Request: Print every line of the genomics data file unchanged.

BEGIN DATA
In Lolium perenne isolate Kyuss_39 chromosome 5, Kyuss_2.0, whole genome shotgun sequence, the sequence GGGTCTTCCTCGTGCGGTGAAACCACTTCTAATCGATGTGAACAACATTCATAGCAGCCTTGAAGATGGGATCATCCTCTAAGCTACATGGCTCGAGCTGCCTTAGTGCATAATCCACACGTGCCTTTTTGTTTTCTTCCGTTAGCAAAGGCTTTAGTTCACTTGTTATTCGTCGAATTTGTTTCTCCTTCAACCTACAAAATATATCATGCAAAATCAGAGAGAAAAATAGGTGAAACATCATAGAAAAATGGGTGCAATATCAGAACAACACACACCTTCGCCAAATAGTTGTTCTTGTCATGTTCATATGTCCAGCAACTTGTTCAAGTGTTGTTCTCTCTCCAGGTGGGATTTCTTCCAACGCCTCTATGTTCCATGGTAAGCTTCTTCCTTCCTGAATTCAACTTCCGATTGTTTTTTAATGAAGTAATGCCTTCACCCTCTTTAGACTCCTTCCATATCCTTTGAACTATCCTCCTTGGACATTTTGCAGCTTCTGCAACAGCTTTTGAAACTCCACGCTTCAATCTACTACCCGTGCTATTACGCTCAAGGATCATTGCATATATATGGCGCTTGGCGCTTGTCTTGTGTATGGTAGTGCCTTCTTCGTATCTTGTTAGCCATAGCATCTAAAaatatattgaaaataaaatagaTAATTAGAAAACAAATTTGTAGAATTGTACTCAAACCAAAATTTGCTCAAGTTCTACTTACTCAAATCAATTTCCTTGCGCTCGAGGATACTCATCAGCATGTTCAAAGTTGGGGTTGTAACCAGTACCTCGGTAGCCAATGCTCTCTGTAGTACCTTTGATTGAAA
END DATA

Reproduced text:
In Lolium perenne isolate Kyuss_39 chromosome 5, Kyuss_2.0, whole genome shotgun sequence, the sequence GGGTCTTCCTCGTGCGGTGAAACCACTTCTAATCGATGTGAACAACATTCATAGCAGCCTTGAAGATGGGATCATCCTCTAAGCTACATGGCTCGAGCTGCCTTAGTGCATAATCCACACGTGCCTTTTTGTTTTCTTCCGTTAGCAAAGGCTTTAGTTCACTTGTTATTCGTCGAATTTGTTTCTCCTTCAACCTACAAAATATATCATGCAAAATCAGAGAGAAAAATAGGTGAAACATCATAGAAAAATGGGTGCAATATCAGAACAACACACACCTTCGCCAAATAGTTGTTCTTGTCATGTTCATATGTCCAGCAACTTGTTCAAGTGTTGTTCTCTCTCCAGGTGGGATTTCTTCCAACGCCTCTATGTTCCATGGTAAGCTTCTTCCTTCCTGAATTCAACTTCCGATTGTTTTTTAATGAAGTAATGCCTTCACCCTCTTTAGACTCCTTCCATATCCTTTGAACTATCCTCCTTGGACATTTTGCAGCTTCTGCAACAGCTTTTGAAACTCCACGCTTCAATCTACTACCCGTGCTATTACGCTCAAGGATCATTGCATATATATGGCGCTTGGCGCTTGTCTTGTGTATGGTAGTGCCTTCTTCGTATCTTGTTAGCCATAGCATCTAAAaatatattgaaaataaaatagaTAATTAGAAAACAAATTTGTAGAATTGTACTCAAACCAAAATTTGCTCAAGTTCTACTTACTCAAATCAATTTCCTTGCGCTCGAGGATACTCATCAGCATGTTCAAAGTTGGGGTTGTAACCAGTACCTCGGTAGCCAATGCTCTCTGTAGTACCTTTGATTGAAA